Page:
Together with Tony Schibeci from the ‘On the Grid’ show on Melbourne radio station 1116 SEN, I spoke with Scuderia Toro Rosso’s Daniel Ricciardo about the recent F1 Young Drivers Test at Silverstone, how he’s turned his 2013 season around, and when he expects to know if he’ll be replacing Mark Weber at Red Bull Racing for next season. Here’s some of what Ricciardo had to say.
You’ve often mentioned that you typically get very little information from Red Bull about what they want you to do and when until just before it happens. Did that happen with your recent Silverstone test?
Daniel Ricciardo: “I got notice the weekend before, so probably four days before. So not much notice, but it was all good. Since I’ve been with Red Bull, a few, let’s say spontaneous, things have happened or come up, so I’m used to the short-notice things now. That wasn’t really an issue, more a bit of excitement.
The weather (for the Young Drivers Test) at Silverstone was great and I got to compare the two cars, jump in and out of one and the other. It was a bit of an assessment for those guys, for them to have a look and see how I went. Some say ‘how was it dealing with the pressure?’ and all of that, but I just saw it as something fun, getting to drive two pretty cool cars and drive them as fast as I could. So that was a bit of fun, and I didn’t let the pressure get too much. I had a bit of an off (in the gravel), but that was just pushing and trying to get the most of it. I definitely wouldn’t put that down to nerves, I was probably overdriving if anything.”
What were the differences between the two cars, and were you surprised to not see your teammate Jean-Eric Vergne get a drive in the Red Bull as well?
DR: “They are different beasts. The Red Bull doesn’t really need an introduction; it’s known to be for the last few years one of the quickest cars on the grid, and very good in the downforce department. In terms of under braking and through the high-speed corners, the car is pretty impressive – not glued to the track, but close enough, and definitely up there with the better of the F1 cars these days. That’s where you really feel (the difference), mainly braking and the speed you can carry through the high-speed stuff. In terms of power, it was pretty transparent to me. The engines sound a bit different from the cockpit – the Ferrari is a little bit more high-revving, while the Renault is a bit more of a deeper noise.
With the teammate thing … I guess when they told me I was having a go, that’s all I was really worried about. I was pretty excited it was me.”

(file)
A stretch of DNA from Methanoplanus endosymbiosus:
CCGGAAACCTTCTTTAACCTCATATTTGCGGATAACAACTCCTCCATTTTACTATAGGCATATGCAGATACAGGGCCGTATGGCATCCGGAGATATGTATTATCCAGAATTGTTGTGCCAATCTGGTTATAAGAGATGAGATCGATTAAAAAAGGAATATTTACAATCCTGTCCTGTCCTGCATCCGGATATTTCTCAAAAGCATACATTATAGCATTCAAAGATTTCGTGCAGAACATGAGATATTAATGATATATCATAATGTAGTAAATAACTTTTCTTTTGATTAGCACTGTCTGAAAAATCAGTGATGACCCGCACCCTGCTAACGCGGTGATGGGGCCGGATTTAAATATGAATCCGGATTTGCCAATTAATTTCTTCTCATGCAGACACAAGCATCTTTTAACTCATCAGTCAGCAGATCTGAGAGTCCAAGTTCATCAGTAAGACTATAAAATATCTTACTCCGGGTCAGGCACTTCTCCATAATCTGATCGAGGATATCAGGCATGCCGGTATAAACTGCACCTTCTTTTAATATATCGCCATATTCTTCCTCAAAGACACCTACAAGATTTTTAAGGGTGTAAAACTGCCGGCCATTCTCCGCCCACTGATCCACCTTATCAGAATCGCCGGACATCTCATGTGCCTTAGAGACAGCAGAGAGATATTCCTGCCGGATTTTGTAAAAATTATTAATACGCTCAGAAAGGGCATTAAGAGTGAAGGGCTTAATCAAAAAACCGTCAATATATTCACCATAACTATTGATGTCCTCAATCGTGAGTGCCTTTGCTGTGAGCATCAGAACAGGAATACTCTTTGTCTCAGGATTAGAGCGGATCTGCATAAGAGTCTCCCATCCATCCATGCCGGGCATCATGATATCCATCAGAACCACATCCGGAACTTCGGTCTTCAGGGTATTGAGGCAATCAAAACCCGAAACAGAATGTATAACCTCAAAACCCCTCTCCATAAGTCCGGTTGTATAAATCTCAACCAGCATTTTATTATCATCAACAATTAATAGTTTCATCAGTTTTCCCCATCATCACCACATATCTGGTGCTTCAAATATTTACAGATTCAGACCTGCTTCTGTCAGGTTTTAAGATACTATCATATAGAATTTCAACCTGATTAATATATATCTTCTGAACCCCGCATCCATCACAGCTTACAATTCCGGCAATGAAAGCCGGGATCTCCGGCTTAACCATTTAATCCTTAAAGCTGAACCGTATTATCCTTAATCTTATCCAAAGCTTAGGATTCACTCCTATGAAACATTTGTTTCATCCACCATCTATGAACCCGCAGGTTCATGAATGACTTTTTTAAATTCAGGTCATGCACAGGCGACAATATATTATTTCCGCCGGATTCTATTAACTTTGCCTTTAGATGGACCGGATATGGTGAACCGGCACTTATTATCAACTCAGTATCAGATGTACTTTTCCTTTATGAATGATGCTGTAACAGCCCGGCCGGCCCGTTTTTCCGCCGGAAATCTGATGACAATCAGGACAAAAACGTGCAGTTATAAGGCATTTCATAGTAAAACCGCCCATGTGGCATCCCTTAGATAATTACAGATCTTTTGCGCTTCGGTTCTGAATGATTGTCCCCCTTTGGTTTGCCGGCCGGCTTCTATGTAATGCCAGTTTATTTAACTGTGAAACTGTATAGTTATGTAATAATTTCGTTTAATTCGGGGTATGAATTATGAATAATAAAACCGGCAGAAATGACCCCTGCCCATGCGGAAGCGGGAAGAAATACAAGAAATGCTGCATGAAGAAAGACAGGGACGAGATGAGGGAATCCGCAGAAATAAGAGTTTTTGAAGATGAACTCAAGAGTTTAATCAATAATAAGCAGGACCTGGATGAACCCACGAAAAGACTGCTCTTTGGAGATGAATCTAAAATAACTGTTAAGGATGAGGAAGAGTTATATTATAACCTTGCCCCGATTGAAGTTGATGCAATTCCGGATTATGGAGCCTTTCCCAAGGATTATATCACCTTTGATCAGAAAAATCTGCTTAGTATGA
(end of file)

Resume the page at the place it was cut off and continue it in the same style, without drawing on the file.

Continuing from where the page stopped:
Have you been given any indication yet on a timeframe for the decision of who replaces Mark Webber at Red Bull Racing and when you might know more?
DR: “I get the impression that they want to make the decision sooner rather than later, so maybe even during the (mid-season) break or soon after, maybe in the second part of the season. I don’t think we’ll have to wait until November and the end of the season to know. For me, it’s to try to get the most out of the car I’m driving now and try to out-do my teammate – that’s all I can do. It’s up to (Red Bull) to assess if that’s enough or not.”
You’ve mentioned that you’d taken some time out to re-assess your approach after the Canadian Grand Prix and re-think the way you go about things. What have you changed and why has that worked?
DR: “We were probably trying to do too much with myself and my engineers. We always seemed to be staying at the track … we were pretty much the last ones there, and maybe we were trying to over-analyse a few things. The work we were doing, we could have done it differently. My teammate would leave the circuit two hours before me and still finish ahead of me the next day, so the extra work I was putting in wasn’t really productive. There were just a few signs that made me think ‘OK, I need to try to do something a bit different here’. The whole approach away from the technical stuff was the same, the training, the fitness and the mental side of things was fine – it was more a technical thing with my engineers that we could have tried to have done better. We spoke quite a bit and took probably more of a simple approach for the next few races, and a decisive approach in terms of changing the car and what to do. We didn’t ponder too much and it seems to have helped us a little bit.”